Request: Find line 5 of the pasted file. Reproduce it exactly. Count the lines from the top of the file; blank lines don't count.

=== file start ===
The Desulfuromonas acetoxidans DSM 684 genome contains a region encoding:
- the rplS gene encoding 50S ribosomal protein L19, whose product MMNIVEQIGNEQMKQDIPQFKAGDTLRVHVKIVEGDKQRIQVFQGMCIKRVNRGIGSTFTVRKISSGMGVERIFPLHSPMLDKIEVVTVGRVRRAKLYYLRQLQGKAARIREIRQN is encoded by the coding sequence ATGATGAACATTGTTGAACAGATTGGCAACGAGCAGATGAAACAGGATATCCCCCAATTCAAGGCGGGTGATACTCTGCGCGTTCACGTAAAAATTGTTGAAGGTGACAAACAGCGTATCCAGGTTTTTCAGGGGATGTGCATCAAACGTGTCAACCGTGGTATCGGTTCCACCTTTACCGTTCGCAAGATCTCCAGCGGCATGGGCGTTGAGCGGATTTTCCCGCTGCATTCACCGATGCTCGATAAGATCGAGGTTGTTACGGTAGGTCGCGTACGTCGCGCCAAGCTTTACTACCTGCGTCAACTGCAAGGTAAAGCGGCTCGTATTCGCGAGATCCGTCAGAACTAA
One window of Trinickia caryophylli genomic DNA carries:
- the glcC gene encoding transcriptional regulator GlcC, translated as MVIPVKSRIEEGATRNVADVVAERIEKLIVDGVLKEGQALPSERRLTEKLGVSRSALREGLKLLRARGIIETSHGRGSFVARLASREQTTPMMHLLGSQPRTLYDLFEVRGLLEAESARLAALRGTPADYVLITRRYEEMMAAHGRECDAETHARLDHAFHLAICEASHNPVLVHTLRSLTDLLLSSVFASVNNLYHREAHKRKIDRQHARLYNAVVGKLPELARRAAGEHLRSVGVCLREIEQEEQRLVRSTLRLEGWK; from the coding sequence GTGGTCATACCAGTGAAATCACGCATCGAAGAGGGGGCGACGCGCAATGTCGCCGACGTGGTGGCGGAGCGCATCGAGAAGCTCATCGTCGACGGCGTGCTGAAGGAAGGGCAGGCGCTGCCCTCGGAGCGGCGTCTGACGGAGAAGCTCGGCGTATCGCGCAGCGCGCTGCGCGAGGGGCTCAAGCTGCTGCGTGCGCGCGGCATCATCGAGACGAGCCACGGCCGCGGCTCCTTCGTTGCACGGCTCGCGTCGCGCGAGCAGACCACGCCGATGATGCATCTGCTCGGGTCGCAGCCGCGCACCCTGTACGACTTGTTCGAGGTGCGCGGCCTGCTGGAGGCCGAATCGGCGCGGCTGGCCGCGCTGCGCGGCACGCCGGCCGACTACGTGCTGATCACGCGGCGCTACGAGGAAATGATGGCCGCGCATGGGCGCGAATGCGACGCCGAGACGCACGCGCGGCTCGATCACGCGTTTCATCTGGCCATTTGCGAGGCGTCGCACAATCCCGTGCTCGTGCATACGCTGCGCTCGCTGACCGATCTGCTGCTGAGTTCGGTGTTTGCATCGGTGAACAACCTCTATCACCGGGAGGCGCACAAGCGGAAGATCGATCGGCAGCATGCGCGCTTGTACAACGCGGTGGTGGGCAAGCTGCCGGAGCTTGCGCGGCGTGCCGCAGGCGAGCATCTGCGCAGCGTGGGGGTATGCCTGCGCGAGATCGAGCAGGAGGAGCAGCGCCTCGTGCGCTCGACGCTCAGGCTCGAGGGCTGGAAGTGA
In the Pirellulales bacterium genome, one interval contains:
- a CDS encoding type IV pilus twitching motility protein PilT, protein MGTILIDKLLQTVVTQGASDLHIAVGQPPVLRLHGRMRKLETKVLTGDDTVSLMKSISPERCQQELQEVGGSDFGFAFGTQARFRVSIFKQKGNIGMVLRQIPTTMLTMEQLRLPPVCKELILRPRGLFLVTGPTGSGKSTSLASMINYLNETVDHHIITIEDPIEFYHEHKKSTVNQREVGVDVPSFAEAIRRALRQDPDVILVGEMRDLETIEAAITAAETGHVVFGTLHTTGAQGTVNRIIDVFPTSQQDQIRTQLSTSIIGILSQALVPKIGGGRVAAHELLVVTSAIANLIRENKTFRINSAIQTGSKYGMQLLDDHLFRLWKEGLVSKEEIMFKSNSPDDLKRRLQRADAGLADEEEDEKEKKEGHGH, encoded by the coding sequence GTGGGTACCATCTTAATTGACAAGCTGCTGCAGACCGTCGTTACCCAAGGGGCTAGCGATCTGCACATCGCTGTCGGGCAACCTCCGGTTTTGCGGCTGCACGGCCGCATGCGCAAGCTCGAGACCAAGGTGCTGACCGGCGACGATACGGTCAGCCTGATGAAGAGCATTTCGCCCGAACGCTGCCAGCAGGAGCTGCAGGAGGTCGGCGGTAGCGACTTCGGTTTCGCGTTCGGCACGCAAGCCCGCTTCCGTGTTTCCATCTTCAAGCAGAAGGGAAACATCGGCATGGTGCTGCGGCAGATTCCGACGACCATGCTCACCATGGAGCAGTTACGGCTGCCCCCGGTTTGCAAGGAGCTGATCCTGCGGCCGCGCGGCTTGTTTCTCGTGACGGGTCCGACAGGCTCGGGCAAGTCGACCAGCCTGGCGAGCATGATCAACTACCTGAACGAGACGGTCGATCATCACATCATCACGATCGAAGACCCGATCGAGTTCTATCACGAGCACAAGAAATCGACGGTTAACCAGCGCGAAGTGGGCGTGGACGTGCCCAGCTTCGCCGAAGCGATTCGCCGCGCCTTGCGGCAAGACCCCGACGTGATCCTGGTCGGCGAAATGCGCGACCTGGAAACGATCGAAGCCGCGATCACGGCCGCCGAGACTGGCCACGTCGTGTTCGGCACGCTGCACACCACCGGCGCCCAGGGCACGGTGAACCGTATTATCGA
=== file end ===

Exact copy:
In the Pirellulales bacterium genome, one interval contains: